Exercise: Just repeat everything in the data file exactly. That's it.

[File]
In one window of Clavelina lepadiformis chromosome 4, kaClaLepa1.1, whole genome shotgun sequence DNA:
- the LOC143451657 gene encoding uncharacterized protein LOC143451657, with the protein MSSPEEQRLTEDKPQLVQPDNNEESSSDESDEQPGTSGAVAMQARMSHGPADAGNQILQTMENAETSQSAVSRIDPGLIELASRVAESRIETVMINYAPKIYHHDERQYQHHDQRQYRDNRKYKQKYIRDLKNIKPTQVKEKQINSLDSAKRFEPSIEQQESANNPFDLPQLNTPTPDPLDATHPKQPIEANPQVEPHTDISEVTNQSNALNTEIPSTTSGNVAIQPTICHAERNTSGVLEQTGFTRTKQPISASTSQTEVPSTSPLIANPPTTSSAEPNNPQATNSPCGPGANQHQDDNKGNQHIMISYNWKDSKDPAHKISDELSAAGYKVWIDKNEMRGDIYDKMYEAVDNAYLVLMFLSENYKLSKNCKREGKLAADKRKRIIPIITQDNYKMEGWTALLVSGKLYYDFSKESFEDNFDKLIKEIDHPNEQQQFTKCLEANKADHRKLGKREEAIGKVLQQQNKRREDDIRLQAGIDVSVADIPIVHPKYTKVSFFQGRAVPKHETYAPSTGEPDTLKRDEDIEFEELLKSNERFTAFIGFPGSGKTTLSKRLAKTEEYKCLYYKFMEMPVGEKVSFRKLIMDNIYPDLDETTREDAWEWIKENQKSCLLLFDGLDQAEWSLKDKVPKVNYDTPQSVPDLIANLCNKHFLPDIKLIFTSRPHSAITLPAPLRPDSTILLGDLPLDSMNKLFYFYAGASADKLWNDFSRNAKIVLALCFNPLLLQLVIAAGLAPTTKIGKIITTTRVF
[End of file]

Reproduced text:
In one window of Clavelina lepadiformis chromosome 4, kaClaLepa1.1, whole genome shotgun sequence DNA:
- the LOC143451657 gene encoding uncharacterized protein LOC143451657, with the protein MSSPEEQRLTEDKPQLVQPDNNEESSSDESDEQPGTSGAVAMQARMSHGPADAGNQILQTMENAETSQSAVSRIDPGLIELASRVAESRIETVMINYAPKIYHHDERQYQHHDQRQYRDNRKYKQKYIRDLKNIKPTQVKEKQINSLDSAKRFEPSIEQQESANNPFDLPQLNTPTPDPLDATHPKQPIEANPQVEPHTDISEVTNQSNALNTEIPSTTSGNVAIQPTICHAERNTSGVLEQTGFTRTKQPISASTSQTEVPSTSPLIANPPTTSSAEPNNPQATNSPCGPGANQHQDDNKGNQHIMISYNWKDSKDPAHKISDELSAAGYKVWIDKNEMRGDIYDKMYEAVDNAYLVLMFLSENYKLSKNCKREGKLAADKRKRIIPIITQDNYKMEGWTALLVSGKLYYDFSKESFEDNFDKLIKEIDHPNEQQQFTKCLEANKADHRKLGKREEAIGKVLQQQNKRREDDIRLQAGIDVSVADIPIVHPKYTKVSFFQGRAVPKHETYAPSTGEPDTLKRDEDIEFEELLKSNERFTAFIGFPGSGKTTLSKRLAKTEEYKCLYYKFMEMPVGEKVSFRKLIMDNIYPDLDETTREDAWEWIKENQKSCLLLFDGLDQAEWSLKDKVPKVNYDTPQSVPDLIANLCNKHFLPDIKLIFTSRPHSAITLPAPLRPDSTILLGDLPLDSMNKLFYFYAGASADKLWNDFSRNAKIVLALCFNPLLLQLVIAAGLAPTTKIGKIITTTRVF